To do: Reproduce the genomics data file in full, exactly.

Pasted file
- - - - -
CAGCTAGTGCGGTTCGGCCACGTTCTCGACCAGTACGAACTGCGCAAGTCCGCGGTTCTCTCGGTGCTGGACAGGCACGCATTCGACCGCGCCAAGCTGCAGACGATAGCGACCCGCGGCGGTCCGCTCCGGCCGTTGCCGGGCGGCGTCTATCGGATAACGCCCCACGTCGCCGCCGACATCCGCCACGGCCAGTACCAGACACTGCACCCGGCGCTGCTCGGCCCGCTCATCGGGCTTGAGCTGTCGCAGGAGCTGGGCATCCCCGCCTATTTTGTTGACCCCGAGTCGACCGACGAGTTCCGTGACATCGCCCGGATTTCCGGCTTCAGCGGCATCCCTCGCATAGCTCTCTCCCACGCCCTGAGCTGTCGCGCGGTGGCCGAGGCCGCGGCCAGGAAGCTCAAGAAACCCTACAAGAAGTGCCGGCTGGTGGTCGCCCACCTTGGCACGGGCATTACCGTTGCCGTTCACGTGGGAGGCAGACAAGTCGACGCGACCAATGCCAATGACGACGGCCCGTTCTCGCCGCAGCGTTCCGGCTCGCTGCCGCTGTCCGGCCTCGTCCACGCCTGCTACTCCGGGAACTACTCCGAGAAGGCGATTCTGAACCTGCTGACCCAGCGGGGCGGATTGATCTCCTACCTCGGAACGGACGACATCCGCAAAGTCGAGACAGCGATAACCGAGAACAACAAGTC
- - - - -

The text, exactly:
CAGCTAGTGCGGTTCGGCCACGTTCTCGACCAGTACGAACTGCGCAAGTCCGCGGTTCTCTCGGTGCTGGACAGGCACGCATTCGACCGCGCCAAGCTGCAGACGATAGCGACCCGCGGCGGTCCGCTCCGGCCGTTGCCGGGCGGCGTCTATCGGATAACGCCCCACGTCGCCGCCGACATCCGCCACGGCCAGTACCAGACACTGCACCCGGCGCTGCTCGGCCCGCTCATCGGGCTTGAGCTGTCGCAGGAGCTGGGCATCCCCGCCTATTTTGTTGACCCCGAGTCGACCGACGAGTTCCGTGACATCGCCCGGATTTCCGGCTTCAGCGGCATCCCTCGCATAGCTCTCTCCCACGCCCTGAGCTGTCGCGCGGTGGCCGAGGCCGCGGCCAGGAAGCTCAAGAAACCCTACAAGAAGTGCCGGCTGGTGGTCGCCCACCTTGGCACGGGCATTACCGTTGCCGTTCACGTGGGAGGCAGACAAGTCGACGCGACCAATGCCAATGACGACGGCCCGTTCTCGCCGCAGCGTTCCGGCTCGCTGCCGCTGTCCGGCCTCGTCCACGCCTGCTACTCCGGGAACTACTCCGAGAAGGCGATTCTGAACCTGCTGACCCAGCGGGGCGGATTGATCTCCTACCTCGGAACGGACGACATCCGCAAAGTCGAGACAGCGATAACCGAGAACAACAAGTC